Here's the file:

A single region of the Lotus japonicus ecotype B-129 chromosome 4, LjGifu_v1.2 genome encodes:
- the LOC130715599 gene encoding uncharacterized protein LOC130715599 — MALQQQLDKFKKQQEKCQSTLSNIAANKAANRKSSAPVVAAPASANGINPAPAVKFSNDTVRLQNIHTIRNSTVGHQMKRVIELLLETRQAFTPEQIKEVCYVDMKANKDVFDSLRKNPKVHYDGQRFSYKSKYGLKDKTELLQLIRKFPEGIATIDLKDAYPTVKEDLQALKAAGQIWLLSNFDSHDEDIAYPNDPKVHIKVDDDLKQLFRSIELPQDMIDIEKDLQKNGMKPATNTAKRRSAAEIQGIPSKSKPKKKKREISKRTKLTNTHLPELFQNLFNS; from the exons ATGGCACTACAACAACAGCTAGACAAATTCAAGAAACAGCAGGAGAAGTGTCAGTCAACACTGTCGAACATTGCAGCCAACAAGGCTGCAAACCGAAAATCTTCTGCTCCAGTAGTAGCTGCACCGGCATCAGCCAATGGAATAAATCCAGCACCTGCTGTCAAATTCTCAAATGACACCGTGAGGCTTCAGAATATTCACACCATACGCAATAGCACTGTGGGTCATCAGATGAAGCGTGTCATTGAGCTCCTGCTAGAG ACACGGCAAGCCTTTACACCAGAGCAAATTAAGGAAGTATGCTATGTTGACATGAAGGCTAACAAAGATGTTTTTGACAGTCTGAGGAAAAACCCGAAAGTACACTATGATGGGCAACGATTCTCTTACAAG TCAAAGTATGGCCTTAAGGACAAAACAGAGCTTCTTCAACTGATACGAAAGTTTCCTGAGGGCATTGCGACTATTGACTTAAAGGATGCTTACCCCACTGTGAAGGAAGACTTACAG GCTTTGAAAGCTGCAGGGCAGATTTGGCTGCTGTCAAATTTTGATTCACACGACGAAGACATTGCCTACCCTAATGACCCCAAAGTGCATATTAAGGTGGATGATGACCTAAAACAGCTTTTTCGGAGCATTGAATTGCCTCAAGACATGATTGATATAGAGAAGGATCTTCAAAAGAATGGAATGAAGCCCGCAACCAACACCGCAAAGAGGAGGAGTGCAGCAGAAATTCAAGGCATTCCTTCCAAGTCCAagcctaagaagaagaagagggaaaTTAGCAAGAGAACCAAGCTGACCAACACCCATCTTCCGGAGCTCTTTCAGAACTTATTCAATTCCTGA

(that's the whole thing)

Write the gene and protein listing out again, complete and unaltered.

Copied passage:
A single region of the Lotus japonicus ecotype B-129 chromosome 4, LjGifu_v1.2 genome encodes:
- the LOC130715599 gene encoding uncharacterized protein LOC130715599 — MALQQQLDKFKKQQEKCQSTLSNIAANKAANRKSSAPVVAAPASANGINPAPAVKFSNDTVRLQNIHTIRNSTVGHQMKRVIELLLETRQAFTPEQIKEVCYVDMKANKDVFDSLRKNPKVHYDGQRFSYKSKYGLKDKTELLQLIRKFPEGIATIDLKDAYPTVKEDLQALKAAGQIWLLSNFDSHDEDIAYPNDPKVHIKVDDDLKQLFRSIELPQDMIDIEKDLQKNGMKPATNTAKRRSAAEIQGIPSKSKPKKKKREISKRTKLTNTHLPELFQNLFNS; from the exons ATGGCACTACAACAACAGCTAGACAAATTCAAGAAACAGCAGGAGAAGTGTCAGTCAACACTGTCGAACATTGCAGCCAACAAGGCTGCAAACCGAAAATCTTCTGCTCCAGTAGTAGCTGCACCGGCATCAGCCAATGGAATAAATCCAGCACCTGCTGTCAAATTCTCAAATGACACCGTGAGGCTTCAGAATATTCACACCATACGCAATAGCACTGTGGGTCATCAGATGAAGCGTGTCATTGAGCTCCTGCTAGAG ACACGGCAAGCCTTTACACCAGAGCAAATTAAGGAAGTATGCTATGTTGACATGAAGGCTAACAAAGATGTTTTTGACAGTCTGAGGAAAAACCCGAAAGTACACTATGATGGGCAACGATTCTCTTACAAG TCAAAGTATGGCCTTAAGGACAAAACAGAGCTTCTTCAACTGATACGAAAGTTTCCTGAGGGCATTGCGACTATTGACTTAAAGGATGCTTACCCCACTGTGAAGGAAGACTTACAG GCTTTGAAAGCTGCAGGGCAGATTTGGCTGCTGTCAAATTTTGATTCACACGACGAAGACATTGCCTACCCTAATGACCCCAAAGTGCATATTAAGGTGGATGATGACCTAAAACAGCTTTTTCGGAGCATTGAATTGCCTCAAGACATGATTGATATAGAGAAGGATCTTCAAAAGAATGGAATGAAGCCCGCAACCAACACCGCAAAGAGGAGGAGTGCAGCAGAAATTCAAGGCATTCCTTCCAAGTCCAagcctaagaagaagaagagggaaaTTAGCAAGAGAACCAAGCTGACCAACACCCATCTTCCGGAGCTCTTTCAGAACTTATTCAATTCCTGA